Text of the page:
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Getting and Retaining Child Care Assistance

How Policy and Practice Influence Parents' Experiences

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Document date: March 01, 2002
Released online: March 01, 2002

Assessing the New Federalism Occasional Paper No. 55

The nonpartisan Urban Institute publishes studies, reports, and books on timely topics worthy of public consideration. The views expressed are those of the authors and should not be attributed to the Urban Institute, its trustees, or its funders.


About the Series

Assessing the New Federalism is a multiyear Urban Institute project designed to analyze the devolution of responsibility for social programs from the federal government to the states, focusing primarily on health care, income security, employment and training programs, and social services. Researchers monitor program changes and fiscal developments. In collaboration with Child Trends, the project studies changes in family well-being. The project aims to provide timely, nonpartisan information to inform public debate and to help state and local decisionmakers carry out their new responsibilities more effectively.

Key components of the project include a household survey, studies of policies in 13 states, and a database with information on all states and the District of Columbia, available at the Urban Institute's Web site (http://www.urban.org). This paper is one in a series of occasional papers analyzing information from these and other sources.


Contents

Executive Summary
Introduction
Chapter 1. How Parents Experience the Subsidy System: Overarching Administrative and Structural Factors
Chapter 2. Initial Access to the Child Care Subsidy System
Chapter 3. Retaining Assistance during the Recertification Process
Chapter 4. Retaining Child Care Assistance after Leaving Welfare
Chapter 5. Retaining Assistance through Changes in Employment Circumstances
Chapter 6. Retaining Subsidies during Changes in Child Care Providers
Chapter 7. The End of the Process: Termination from the Subsidy Program
Chapter 8. Conclusions
Appendix 1. State and Local Administrative Structures in the 12 ANF Case Study States
Appendix 2. Study Methodology
Appendix 3. Changing Geographical Locations
Appendix 4. Developing Strategies That Can Support Access and Retention of Child Care Subsidies
Notes
References
About the Authors


Executive Summary

In recent years, helping to defray some of the costs of child care for low-income parents has become a cornerstone of state and local policies to help low-income parents work and to avoid or leave welfare. Because of the important role that child care plays in meeting these policy goals, there is increasing concern about whether eligible parents who need child care assistance are accessing the service and, if not, why not. While many families cannot get subsidies because there are not sufficient funds available to serve all those who are eligible, research suggests that some families who could get child care assistance—because they are of high priority or live in states where there are more resources invested in child care—may not be accessing it and that families who do get help cycle on and off the system fairly quickly.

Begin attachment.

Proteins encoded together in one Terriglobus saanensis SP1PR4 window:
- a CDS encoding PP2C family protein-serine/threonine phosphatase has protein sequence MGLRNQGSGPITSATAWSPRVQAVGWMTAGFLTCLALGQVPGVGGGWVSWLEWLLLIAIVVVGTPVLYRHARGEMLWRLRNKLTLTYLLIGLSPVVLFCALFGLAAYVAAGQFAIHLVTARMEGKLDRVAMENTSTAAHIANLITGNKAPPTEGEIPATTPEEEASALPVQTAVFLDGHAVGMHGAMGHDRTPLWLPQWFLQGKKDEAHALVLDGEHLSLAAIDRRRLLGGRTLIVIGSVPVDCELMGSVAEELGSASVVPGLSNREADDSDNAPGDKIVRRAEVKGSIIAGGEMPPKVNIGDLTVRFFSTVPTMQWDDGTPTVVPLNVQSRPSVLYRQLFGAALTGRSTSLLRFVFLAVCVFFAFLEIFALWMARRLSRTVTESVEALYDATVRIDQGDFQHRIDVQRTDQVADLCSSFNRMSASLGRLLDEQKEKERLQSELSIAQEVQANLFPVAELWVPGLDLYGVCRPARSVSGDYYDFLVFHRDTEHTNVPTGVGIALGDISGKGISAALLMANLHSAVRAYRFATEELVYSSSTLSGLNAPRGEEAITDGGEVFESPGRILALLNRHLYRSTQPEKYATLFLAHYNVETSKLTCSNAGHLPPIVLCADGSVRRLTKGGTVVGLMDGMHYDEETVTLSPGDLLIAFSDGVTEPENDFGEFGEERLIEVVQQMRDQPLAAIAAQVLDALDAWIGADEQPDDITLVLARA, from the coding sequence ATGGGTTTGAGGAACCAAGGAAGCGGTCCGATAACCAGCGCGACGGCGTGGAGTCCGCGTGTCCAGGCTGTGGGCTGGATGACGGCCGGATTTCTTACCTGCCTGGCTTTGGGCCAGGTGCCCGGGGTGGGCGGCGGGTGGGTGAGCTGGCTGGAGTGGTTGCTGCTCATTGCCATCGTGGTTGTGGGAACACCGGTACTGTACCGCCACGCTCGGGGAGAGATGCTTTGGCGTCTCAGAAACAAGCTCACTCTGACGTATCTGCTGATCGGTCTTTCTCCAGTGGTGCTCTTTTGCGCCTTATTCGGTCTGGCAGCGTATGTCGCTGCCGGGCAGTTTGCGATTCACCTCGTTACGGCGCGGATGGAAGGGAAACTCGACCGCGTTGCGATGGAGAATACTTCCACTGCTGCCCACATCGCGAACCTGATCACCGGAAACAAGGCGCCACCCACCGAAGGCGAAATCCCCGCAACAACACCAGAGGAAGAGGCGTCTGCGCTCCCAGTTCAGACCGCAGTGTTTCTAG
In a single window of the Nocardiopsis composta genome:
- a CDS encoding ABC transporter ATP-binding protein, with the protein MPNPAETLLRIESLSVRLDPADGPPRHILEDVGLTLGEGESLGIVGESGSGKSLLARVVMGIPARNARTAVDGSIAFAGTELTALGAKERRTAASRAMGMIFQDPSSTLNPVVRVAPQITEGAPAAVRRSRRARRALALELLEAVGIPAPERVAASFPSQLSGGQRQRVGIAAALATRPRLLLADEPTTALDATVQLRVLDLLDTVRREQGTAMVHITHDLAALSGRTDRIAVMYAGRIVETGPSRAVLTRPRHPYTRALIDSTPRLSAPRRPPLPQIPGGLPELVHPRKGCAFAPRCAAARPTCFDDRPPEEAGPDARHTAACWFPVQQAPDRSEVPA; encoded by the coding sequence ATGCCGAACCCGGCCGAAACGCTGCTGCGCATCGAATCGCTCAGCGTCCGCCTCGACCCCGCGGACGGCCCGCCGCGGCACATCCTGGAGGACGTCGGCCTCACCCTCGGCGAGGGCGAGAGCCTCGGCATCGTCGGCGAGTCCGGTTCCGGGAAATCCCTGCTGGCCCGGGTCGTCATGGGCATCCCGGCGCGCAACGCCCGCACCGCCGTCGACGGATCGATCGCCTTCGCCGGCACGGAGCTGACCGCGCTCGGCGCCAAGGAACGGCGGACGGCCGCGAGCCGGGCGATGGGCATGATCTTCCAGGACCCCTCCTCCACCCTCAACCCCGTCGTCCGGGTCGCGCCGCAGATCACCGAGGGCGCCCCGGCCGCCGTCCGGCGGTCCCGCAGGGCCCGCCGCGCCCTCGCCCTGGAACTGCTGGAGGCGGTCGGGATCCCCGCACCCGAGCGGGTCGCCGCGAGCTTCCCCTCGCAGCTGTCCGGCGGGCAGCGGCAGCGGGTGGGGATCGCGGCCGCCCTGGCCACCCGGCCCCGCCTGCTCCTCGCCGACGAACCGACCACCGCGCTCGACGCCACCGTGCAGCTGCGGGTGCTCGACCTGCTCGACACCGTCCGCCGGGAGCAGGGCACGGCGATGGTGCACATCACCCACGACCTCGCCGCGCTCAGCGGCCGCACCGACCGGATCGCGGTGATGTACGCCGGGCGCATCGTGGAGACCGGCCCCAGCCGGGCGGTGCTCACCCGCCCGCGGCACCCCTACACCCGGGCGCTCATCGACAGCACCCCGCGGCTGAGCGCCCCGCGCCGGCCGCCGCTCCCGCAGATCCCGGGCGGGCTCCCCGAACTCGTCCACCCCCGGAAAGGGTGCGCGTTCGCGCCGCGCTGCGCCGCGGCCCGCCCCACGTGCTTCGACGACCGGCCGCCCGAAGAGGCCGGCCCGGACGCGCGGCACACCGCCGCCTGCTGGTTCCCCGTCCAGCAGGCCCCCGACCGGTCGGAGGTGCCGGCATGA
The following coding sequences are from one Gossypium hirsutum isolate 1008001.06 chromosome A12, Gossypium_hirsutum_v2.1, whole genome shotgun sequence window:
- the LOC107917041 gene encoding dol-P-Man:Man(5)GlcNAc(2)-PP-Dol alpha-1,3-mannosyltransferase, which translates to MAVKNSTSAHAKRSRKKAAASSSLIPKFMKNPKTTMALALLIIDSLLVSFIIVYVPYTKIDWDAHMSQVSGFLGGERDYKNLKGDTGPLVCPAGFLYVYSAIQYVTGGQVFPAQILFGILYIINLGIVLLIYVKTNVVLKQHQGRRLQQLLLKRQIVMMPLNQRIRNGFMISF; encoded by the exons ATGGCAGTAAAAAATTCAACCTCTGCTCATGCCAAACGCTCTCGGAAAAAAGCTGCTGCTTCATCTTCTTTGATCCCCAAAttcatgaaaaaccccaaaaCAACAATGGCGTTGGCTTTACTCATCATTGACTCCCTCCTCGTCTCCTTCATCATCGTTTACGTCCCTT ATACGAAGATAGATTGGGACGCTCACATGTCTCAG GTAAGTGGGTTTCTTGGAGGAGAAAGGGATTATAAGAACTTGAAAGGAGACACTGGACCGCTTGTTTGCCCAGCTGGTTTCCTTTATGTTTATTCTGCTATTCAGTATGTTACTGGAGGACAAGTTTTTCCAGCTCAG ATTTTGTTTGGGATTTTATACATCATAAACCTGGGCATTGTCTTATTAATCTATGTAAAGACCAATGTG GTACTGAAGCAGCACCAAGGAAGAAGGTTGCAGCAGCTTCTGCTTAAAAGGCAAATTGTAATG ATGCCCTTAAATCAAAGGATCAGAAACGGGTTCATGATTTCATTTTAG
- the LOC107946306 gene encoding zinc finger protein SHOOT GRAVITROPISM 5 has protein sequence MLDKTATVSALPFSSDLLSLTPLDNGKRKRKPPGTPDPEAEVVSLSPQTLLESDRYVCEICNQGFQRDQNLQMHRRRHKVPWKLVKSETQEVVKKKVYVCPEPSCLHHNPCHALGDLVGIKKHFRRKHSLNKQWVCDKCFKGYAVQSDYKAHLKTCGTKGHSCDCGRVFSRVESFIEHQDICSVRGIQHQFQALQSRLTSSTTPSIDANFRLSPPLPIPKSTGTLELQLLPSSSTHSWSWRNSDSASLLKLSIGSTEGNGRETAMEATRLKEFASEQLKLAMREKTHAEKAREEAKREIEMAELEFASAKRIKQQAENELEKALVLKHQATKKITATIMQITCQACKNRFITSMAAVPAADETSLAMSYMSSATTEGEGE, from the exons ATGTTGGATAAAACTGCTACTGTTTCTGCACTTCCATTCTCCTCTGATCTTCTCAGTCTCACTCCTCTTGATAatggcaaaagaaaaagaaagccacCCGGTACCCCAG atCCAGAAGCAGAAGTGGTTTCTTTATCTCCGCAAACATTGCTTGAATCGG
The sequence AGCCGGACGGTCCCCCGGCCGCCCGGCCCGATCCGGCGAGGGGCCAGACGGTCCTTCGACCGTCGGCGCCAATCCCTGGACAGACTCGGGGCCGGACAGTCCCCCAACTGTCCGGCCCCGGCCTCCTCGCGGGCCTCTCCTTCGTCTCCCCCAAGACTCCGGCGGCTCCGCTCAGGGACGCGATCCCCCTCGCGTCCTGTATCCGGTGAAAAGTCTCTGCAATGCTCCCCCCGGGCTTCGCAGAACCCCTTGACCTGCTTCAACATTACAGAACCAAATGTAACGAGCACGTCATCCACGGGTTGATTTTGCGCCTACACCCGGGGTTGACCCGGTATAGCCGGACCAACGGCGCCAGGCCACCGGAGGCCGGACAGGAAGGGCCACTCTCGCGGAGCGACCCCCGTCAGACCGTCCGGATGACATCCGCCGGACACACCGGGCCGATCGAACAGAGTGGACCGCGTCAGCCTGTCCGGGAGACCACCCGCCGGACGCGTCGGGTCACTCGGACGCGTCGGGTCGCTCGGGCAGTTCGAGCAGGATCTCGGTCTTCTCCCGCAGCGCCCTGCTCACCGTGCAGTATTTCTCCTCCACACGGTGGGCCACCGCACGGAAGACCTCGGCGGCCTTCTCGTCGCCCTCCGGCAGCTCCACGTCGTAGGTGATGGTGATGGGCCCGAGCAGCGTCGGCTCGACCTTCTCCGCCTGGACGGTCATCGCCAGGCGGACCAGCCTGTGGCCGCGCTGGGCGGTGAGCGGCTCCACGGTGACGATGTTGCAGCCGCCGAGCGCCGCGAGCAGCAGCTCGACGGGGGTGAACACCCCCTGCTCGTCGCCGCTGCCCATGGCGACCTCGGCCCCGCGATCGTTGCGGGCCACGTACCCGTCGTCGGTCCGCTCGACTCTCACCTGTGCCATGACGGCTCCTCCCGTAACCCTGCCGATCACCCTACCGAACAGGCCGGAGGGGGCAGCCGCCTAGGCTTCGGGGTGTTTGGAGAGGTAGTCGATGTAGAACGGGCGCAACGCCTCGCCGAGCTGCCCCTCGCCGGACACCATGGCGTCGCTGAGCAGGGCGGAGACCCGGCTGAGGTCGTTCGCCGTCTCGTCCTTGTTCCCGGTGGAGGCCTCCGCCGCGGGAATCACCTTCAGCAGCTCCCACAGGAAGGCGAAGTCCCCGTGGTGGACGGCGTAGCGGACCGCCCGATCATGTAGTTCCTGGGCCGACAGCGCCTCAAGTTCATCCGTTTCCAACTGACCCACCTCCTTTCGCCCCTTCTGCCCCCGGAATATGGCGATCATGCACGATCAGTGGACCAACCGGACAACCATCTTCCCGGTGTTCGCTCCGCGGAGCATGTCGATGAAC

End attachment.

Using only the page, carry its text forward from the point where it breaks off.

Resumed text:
This report looks beyond funding and eligibility issues to examine what additional factors might affect whether eligible parents who know they can get a subsidy actually use one. It relies on data gathered from subsidy agency administrators, key child care experts, child care caseworkers, parents, and providers at 17 sites in 12 states in 1999 as part of the Assessing the New Federalism case study project. The report examines those subsidy policies and practices that may affect the utilization patterns of eligible parents who want to apply for, or who already receive, subsidies. It also touches on some of the ways that these policies and practices may affect the willingness or the interest of parents to try to get subsidies.

This report examines several areas of subsidy policy and practice that shape utilization among eligible parents who want assistance—in particular, those that affect the following: